This passage serves as a warning to the rich. What most of us often fail to realize is that we’re all far richer than we think we are. Jesus equates our treasure to our loyalty, and warns us to watch out for greed. Greed is a form of idolatry, meaning that it prioritizes something above God. In this sermon, we learn that we, the rich, are given special instructions to set our hope on God and be rich in works and giving, so that we might live a “real” life.
The statistics on debt in America are staggering. Not only are people finding themselves enslaved to the pursuit of money, but they are also experiencing a profound lack of contentment. How can we avoid the pitfalls that can entrap us financially and take our focus away from trusting God with our lives? How can eliminate our debt and experience ultimate freedom? In this message, we explore the path to financial freedom that leads through a content heart, a cautious spirit, and a correct view of money. Money cannot buy happiness. Our satisfaction and true contentment only comes through trusting God and acknowledging that He provides for all our needs.
Think about this statement for a moment: God owns everything. What comes to mind? Do you believe that? Do you live in light of that? This passage from 1 Chronicles 29 gives us three keys to unlocking God’s wisdom for financial freedom: you must yield to God’s ownership, by acknowledging Him as the source for all that you have, and live a life of gratitude and dependence. Its not easy at first, but this is God’s design for the pursuit of lasting treasure and ultimate joy. Rather than being slaves to our possessions, God wants to us experience the freedom and joy that can only come by acknowledging His Lordship over our lives and our possessions. God isn’t after our money, but He is after our hearts.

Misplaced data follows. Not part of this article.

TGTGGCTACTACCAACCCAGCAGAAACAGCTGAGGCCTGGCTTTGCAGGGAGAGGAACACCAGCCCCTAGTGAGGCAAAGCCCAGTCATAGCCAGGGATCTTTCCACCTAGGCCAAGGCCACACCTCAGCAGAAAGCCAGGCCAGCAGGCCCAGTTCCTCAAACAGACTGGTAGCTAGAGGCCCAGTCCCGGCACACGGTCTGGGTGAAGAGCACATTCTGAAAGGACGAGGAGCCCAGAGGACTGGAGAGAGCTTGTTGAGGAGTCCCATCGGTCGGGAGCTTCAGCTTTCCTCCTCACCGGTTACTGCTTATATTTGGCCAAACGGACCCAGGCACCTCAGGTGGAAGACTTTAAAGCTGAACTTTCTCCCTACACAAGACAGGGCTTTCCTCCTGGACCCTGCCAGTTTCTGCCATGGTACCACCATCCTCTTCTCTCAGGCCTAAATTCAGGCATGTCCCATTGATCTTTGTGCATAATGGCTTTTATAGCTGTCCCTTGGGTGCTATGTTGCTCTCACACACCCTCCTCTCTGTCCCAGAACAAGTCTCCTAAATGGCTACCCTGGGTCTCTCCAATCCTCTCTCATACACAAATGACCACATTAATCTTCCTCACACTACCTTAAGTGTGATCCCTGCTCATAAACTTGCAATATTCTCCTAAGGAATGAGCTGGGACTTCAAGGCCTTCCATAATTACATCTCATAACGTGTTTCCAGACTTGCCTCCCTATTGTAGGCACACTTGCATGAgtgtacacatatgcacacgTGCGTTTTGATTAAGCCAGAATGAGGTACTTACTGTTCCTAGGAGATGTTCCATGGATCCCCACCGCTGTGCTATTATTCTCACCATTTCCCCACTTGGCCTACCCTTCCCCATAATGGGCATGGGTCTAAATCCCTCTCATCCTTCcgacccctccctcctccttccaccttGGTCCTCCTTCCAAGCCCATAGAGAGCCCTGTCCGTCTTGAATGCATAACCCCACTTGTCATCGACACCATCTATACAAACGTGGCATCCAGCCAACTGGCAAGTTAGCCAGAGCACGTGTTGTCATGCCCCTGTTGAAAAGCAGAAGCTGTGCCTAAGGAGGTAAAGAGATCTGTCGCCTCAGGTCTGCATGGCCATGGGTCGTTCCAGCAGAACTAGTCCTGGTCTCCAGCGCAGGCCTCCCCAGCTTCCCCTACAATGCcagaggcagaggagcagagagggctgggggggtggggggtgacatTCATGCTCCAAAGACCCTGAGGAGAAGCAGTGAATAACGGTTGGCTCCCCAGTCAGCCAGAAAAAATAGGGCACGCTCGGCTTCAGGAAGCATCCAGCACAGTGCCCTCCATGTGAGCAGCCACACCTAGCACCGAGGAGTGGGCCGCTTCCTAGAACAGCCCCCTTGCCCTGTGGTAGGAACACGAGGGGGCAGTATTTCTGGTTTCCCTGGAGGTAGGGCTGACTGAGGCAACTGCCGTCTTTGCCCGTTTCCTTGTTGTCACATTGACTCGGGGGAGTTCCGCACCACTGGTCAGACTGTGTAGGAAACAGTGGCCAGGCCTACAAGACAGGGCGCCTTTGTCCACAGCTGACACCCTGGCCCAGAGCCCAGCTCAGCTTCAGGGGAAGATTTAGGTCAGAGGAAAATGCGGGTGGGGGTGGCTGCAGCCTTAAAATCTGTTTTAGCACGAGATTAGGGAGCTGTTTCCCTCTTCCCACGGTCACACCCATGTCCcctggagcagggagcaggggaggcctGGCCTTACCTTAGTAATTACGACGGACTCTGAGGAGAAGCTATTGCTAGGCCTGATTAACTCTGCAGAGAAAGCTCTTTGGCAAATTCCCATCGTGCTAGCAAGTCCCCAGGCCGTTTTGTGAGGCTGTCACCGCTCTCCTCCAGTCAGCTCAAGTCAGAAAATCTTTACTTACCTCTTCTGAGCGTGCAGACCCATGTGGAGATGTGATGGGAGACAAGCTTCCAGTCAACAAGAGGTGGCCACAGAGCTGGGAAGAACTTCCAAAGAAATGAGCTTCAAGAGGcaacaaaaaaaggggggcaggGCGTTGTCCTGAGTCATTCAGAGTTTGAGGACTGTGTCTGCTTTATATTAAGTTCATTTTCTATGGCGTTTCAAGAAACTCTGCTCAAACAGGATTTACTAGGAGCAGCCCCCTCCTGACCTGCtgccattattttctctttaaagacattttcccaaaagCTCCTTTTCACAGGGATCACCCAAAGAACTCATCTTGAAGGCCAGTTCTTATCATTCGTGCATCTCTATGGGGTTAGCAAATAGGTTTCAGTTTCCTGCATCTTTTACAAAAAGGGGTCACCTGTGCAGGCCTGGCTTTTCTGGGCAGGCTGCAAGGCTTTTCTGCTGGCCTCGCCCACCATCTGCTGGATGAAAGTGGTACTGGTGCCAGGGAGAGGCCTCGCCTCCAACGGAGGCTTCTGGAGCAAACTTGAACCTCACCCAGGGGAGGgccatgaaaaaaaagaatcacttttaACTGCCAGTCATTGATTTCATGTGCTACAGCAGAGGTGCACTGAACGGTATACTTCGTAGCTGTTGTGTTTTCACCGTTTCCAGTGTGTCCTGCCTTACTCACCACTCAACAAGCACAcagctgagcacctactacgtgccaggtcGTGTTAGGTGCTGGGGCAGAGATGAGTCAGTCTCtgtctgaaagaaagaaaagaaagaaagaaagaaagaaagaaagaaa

We are loved far more by God than we ever realize. This passage in Luke about the Prodigal Son teaches us three incredible points about salvation and God’s love for us: God’s love is exceptional; God’s love is extravagant; and God’s love is enduring. When we wander, the moment we turn back to God, He will always take us back. It doesn’t matter how long or how far we’ve wander. The same extravagant love of God that we see in the parable of the Prodigal Son is the same love given to us. You cannot lose God’s love, and you cannot earn God’s love; it’s something that you can only receive.
Have you ever felt lost or abandoned? Scripture shows us that we are all helpless and lost because of sin. But God, in His great mercy, finds us in our sin and provides a way to take bring us back home. This passage in Luke shows us three incredible realities of God’s work for our salvation: God’s initiative to save us, humanity’s unbelievable value to its Creator, and heavenly rejoicing when we are found. You matter to God.
As we prepare our hearts to celebrate the birth of the Light of the World, what does it mean for us to be lights in our world?
We face an ongoing temptation to relax God’s laws when they seem too difficult to obey. In this passage, Jesus gives us two examples of how people can be guilty of this: adultery and divorce. Ultimately, we learn that the heart of the law reveals the heart of God, and our response to it reveals our heart towards God.
Only 10% of an iceberg is visible above the surface. We enter a time in our series, A Higher Standard, where Jesus presents six statements that are far deeper than they initially appear; we don’t want to miss the higher standards to which He is calling us. In this passage, we learn that people are the very image bearers of God, and our response to conflict should reflect that Kingdom perspective. Kingdom people are people of reconciliation. We should be pursuing forgiveness of others, striving towards love, and bearing one another’s burdens.